INDEPENDENT NEWS

Current 2030 emissions targets unlikely to be met

Published: Sun 26 May 2019 07:00 PM
Current 2030 emissions targets unlikely to be met
First published in Energy and Environment on May 16, 2019.
Officials have told ministers NZ is not on track to meet is current commitments under the Paris Agreement.
NZ has agreed under the Paris Agreement to a Nationally Determined Contribution of reducing emissions by 30% below 2005 levels (equivalent to 11% of 1990 levels) by 2030.
In the climate change legislation Regulatory Impact Assessment, Officials said: “NZ cannot rely on afforestation to deliver the necessary offsets over the next twelve years to meet its NDC, or on major innovations being market-ready and adopted (such as a methane vaccine or widespread adoption of electric or autonomous vehicles).
“Based on what we know from high-level indications of abatement potential, NZ’s transition pathway is highly likely to start more gradually – as opposed to continuing in a straight line from now to 2050 – and could accelerate in later decades if innovations come to fruition, likely bolstered if there are strong domestic signals that support transition.”
Given the level of uncertainty on a cost-effective pathway for domestic emissions, the RIA said ministers might have to consider driving domestic abatement based on feasible opportunities available and the need to review the target based on evolving information on technological and other developments.
Despite there being some ways to reduce emissions, “these are expected on best estimates to be less than the abatement required to meet our NDC, leaving a gap between domestic budgets and our NDC in 2030”.
Studies on meeting targets placed a high reliance on forestation and officials said, “the annual rates of planting required to achieve these levels may be challenging”.
Buying overseas units would enable targets to be met, but this would come at a cost and would reduce pressure to cut NZ emissions
“Given the significant uncertainty of how the future will play out, policy consideration is being given to the role international units could play in meeting targets as a ‘safety valve’, allowing flexibility if innovation and afforestation rates do not eventuate as modelled.”
Ministers decided to put restrictions around their use – essentially keeping government control over their use in limited circumstances.
“The Bill accounts for this risk of future uncertainty through the provision of a number of ‘safety valves’ and flexibility mechanisms, such as allowing for the target and budgets to be revised and international units to be purchased under limited circumstances. This will give NZ the ability to remain flexible and adaptable to changing circumstances throughout the transition, as necessary, and also somewhat mitigates the risk of NZ shouldering the climate change burden should others choose not to act.”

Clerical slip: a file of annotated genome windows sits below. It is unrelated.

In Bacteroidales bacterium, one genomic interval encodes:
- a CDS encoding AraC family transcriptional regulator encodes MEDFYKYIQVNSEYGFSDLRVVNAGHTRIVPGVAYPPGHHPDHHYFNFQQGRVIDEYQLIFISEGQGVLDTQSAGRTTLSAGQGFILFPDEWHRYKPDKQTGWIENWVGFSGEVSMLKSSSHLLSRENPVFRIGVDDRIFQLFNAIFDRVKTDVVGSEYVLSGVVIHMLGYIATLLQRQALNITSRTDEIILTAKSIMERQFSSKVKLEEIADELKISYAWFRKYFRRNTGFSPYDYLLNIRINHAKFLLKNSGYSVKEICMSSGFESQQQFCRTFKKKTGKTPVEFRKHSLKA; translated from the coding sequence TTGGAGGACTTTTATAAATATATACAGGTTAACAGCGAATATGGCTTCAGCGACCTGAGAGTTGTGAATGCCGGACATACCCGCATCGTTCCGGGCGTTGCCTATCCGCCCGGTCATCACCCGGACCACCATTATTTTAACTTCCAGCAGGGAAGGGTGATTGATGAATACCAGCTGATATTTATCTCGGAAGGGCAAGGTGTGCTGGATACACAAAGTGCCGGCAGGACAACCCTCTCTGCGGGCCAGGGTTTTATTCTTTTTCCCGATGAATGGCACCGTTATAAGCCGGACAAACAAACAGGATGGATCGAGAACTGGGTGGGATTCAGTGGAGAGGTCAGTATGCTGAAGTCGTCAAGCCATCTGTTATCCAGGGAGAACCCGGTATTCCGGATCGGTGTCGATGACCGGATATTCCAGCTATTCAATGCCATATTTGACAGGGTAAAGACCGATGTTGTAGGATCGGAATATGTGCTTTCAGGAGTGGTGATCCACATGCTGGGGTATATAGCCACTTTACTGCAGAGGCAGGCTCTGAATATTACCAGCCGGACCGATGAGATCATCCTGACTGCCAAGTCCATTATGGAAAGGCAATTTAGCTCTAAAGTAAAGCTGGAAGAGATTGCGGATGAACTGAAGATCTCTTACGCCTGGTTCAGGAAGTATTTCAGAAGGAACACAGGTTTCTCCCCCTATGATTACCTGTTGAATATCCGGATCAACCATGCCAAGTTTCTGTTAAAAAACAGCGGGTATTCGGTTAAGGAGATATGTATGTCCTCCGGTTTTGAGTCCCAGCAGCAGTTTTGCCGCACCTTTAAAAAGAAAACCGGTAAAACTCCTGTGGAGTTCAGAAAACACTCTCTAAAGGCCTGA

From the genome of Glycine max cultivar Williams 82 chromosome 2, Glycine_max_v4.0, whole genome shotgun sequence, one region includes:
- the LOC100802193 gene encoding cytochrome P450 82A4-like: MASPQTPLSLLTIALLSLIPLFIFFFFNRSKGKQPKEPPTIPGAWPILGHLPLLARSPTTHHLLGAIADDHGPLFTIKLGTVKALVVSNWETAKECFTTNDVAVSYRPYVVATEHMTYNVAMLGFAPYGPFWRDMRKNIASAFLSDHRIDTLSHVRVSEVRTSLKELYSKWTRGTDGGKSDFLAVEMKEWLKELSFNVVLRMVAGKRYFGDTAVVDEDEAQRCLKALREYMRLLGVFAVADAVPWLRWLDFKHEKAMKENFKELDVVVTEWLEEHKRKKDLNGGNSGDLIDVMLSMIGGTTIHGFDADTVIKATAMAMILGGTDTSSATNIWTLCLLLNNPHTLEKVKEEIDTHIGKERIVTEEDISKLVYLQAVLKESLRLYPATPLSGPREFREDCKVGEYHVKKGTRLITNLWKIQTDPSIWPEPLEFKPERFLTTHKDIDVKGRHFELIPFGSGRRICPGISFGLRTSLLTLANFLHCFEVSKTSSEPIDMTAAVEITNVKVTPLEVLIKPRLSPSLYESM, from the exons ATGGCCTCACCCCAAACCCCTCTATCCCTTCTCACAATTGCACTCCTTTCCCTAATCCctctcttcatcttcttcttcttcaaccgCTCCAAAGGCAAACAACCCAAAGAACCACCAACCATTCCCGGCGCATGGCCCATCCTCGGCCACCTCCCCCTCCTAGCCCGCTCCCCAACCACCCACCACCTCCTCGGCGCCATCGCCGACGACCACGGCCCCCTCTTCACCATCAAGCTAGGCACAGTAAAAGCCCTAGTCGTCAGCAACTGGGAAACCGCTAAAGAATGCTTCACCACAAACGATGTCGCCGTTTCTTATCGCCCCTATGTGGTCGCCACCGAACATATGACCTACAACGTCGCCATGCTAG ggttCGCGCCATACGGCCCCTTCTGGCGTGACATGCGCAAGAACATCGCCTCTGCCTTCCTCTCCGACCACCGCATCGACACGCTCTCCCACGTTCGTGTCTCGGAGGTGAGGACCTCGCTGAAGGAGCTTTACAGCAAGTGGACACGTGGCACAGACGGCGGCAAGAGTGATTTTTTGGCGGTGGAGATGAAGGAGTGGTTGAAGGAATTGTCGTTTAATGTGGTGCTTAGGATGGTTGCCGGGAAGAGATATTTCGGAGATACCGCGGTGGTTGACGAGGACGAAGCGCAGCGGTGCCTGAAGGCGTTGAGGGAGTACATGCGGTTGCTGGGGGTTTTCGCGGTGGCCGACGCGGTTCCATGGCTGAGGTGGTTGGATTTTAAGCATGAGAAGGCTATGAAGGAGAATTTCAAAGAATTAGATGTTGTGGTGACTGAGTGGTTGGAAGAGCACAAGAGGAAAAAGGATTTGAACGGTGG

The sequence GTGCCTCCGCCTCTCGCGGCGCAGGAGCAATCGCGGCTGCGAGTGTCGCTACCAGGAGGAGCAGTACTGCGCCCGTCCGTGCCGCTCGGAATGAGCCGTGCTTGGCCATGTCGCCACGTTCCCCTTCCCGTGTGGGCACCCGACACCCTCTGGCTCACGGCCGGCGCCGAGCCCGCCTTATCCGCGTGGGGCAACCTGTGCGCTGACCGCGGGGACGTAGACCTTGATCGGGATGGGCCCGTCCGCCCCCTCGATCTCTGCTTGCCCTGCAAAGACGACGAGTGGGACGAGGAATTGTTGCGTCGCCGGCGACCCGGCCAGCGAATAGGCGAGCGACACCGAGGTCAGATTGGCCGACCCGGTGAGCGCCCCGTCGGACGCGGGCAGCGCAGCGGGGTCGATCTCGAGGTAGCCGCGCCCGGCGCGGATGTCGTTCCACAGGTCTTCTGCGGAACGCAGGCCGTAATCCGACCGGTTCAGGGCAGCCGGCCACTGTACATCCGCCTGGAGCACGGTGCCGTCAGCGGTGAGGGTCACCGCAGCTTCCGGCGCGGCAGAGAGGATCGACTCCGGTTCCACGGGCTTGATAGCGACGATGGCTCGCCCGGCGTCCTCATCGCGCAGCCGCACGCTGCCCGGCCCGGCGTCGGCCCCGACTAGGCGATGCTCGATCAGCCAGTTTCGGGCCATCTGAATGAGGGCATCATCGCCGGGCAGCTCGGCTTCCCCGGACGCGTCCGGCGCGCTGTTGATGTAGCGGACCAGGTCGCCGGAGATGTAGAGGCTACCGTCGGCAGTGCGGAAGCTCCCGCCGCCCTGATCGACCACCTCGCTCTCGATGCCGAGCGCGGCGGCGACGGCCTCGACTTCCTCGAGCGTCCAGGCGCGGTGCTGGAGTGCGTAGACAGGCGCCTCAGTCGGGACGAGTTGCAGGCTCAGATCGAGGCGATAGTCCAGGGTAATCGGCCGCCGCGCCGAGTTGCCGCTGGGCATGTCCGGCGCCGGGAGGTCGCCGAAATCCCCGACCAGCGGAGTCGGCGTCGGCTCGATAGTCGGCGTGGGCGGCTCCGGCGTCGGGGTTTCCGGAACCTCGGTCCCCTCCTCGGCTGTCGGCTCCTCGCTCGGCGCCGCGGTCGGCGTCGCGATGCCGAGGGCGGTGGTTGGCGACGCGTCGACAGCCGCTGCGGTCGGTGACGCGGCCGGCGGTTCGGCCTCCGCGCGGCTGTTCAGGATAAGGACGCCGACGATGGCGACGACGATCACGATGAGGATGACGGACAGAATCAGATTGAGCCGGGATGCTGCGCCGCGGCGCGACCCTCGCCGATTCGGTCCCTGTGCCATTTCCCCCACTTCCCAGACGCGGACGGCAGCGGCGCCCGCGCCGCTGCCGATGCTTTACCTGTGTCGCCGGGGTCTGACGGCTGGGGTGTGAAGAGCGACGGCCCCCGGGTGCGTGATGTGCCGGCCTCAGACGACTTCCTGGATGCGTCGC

First published in Energy and Environment on May 16, 2019.
NZ Energy and Environment Business Week
A weekly subscriber only newsletter covering energy and environment news
Energy and Environment is New Zealand's premier weekly newsletter for the environmental and energy sectors covering politics, parliament, policy and industry news.
Contact NZ Energy and Environment Business Week
Mobile:
0273247101
Website:
Email:

Next in Comment

Gordon Campbell on China and Hong Kong, and Boris
By: Gordon Campbell
Gordon Campbell on ensuring Boris gets blamed for Brexit
By: Gordon Campbell
Last Chance: Back From The Brink HiveMind
By: HiveMind
Gordon Campbell on the Hong Kong protest movement
By: Gordon Campbell
Internet shutdowns will further hurt Hong Kong
By: Access Now
UK Prime Minister's statement: 2 September 2019
By: 10 Downing Street
Boris Johnson has suspended the UK parliament
By: The Conversation
Gordon Campbell on why Boris is threatening to shoot a puppy
By: Gordon Campbell
Back from the brink? Biodiversity HiveMind Update
By: Hivemind
Scoop Hivemind: Restoring and Protecting Biodiversity
By: HiveMind
Scoop Coverage: Biodiversity Information and Journalism
By: Scoop Full Coverage
The Dig: Scoop’s Engaged Journalism Platform Launches
By: The Dig
View as: DESKTOP | MOBILEWe're in BETA! Send Feedback © Scoop Media